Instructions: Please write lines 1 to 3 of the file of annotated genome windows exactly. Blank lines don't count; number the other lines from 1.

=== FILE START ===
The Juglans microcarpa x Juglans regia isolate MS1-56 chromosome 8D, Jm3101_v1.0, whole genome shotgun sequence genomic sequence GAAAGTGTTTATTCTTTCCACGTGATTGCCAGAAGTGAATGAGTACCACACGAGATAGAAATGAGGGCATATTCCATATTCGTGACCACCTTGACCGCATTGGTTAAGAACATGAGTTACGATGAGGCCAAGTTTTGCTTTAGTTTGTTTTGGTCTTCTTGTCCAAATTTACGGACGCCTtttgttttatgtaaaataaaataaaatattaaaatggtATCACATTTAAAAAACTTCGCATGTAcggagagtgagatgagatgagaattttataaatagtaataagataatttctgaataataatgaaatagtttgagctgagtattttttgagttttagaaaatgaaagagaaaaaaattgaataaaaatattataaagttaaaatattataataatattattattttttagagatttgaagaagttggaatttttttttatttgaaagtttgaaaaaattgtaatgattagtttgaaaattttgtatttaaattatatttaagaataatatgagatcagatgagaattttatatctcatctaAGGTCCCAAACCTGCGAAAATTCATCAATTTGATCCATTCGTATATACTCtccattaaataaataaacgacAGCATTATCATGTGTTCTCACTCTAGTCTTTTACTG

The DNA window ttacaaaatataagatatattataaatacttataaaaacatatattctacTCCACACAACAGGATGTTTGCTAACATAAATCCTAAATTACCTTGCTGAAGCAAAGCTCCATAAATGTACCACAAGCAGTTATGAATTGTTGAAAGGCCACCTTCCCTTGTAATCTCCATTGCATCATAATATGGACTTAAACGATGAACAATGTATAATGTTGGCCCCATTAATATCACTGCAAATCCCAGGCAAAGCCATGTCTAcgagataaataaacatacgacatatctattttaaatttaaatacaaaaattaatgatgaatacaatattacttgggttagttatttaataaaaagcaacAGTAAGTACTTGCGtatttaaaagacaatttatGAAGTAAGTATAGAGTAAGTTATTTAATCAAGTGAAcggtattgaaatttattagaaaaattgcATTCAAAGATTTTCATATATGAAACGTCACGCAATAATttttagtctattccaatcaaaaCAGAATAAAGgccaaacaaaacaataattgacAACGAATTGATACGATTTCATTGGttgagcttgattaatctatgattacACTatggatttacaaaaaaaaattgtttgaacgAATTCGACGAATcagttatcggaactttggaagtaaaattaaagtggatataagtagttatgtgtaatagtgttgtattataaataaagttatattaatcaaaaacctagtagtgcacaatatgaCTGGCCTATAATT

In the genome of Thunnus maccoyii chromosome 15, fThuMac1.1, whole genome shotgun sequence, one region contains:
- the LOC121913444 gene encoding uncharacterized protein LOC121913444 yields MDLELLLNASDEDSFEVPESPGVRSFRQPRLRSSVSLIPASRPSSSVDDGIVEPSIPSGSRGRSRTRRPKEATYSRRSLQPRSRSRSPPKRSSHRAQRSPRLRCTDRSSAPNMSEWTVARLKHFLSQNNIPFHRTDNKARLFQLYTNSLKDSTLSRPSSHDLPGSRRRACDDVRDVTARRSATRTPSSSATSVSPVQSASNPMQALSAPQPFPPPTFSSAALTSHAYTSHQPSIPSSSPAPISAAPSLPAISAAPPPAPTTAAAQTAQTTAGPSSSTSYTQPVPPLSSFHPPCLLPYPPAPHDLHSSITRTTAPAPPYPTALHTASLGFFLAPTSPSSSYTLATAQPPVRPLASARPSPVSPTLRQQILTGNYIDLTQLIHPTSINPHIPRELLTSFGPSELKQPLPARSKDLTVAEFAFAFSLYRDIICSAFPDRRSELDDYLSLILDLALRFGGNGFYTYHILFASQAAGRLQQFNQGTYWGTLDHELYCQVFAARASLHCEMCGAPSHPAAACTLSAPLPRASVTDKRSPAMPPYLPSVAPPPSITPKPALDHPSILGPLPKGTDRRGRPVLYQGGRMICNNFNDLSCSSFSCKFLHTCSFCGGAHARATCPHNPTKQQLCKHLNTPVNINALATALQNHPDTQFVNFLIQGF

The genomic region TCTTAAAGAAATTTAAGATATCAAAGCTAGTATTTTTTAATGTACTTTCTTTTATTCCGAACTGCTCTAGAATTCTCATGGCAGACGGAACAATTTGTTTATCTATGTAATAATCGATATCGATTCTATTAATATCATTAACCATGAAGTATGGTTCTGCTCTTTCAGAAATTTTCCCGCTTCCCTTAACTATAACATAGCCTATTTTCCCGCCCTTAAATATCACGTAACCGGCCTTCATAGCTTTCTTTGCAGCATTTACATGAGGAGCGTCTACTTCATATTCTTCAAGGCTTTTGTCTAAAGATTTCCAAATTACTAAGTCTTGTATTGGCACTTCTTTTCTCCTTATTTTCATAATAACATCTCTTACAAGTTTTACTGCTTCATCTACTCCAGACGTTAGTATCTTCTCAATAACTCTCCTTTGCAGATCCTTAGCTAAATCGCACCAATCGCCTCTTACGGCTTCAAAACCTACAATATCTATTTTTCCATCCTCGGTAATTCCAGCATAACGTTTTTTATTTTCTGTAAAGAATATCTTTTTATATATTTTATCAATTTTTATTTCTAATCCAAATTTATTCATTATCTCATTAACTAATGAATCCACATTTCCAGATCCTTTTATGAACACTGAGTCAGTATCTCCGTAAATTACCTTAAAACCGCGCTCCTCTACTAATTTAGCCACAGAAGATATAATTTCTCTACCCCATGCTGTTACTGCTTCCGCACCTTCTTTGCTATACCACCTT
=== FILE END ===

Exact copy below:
The Juglans microcarpa x Juglans regia isolate MS1-56 chromosome 8D, Jm3101_v1.0, whole genome shotgun sequence genomic sequence GAAAGTGTTTATTCTTTCCACGTGATTGCCAGAAGTGAATGAGTACCACACGAGATAGAAATGAGGGCATATTCCATATTCGTGACCACCTTGACCGCATTGGTTAAGAACATGAGTTACGATGAGGCCAAGTTTTGCTTTAGTTTGTTTTGGTCTTCTTGTCCAAATTTACGGACGCCTtttgttttatgtaaaataaaataaaatattaaaatggtATCACATTTAAAAAACTTCGCATGTAcggagagtgagatgagatgagaattttataaatagtaataagataatttctgaataataatgaaatagtttgagctgagtattttttgagttttagaaaatgaaagagaaaaaaattgaataaaaatattataaagttaaaatattataataatattattattttttagagatttgaagaagttggaatttttttttatttgaaagtttgaaaaaattgtaatgattagtttgaaaattttgtatttaaattatatttaagaataatatgagatcagatgagaattttatatctcatctaAGGTCCCAAACCTGCGAAAATTCATCAATTTGATCCATTCGTATATACTCtccattaaataaataaacgacAGCATTATCATGTGTTCTCACTCTAGTCTTTTACTG

The DNA window ttacaaaatataagatatattataaatacttataaaaacatatattctacTCCACACAACAGGATGTTTGCTAACATAAATCCTAAATTACCTTGCTGAAGCAAAGCTCCATAAATGTACCACAAGCAGTTATGAATTGTTGAAAGGCCACCTTCCCTTGTAATCTCCATTGCATCATAATATGGACTTAAACGATGAACAATGTATAATGTTGGCCCCATTAATATCACTGCAAATCCCAGGCAAAGCCATGTCTAcgagataaataaacatacgacatatctattttaaatttaaatacaaaaattaatgatgaatacaatattacttgggttagttatttaataaaaagcaacAGTAAGTACTTGCGtatttaaaagacaatttatGAAGTAAGTATAGAGTAAGTTATTTAATCAAGTGAAcggtattgaaatttattagaaaaattgcATTCAAAGATTTTCATATATGAAACGTCACGCAATAATttttagtctattccaatcaaaaCAGAATAAAGgccaaacaaaacaataattgacAACGAATTGATACGATTTCATTGGttgagcttgattaatctatgattacACTatggatttacaaaaaaaaattgtttgaacgAATTCGACGAATcagttatcggaactttggaagtaaaattaaagtggatataagtagttatgtgtaatagtgttgtattataaataaagttatattaatcaaaaacctagtagtgcacaatatgaCTGGCCTATAATT

In the genome of Thunnus maccoyii chromosome 15, fThuMac1.1, whole genome shotgun sequence, one region contains: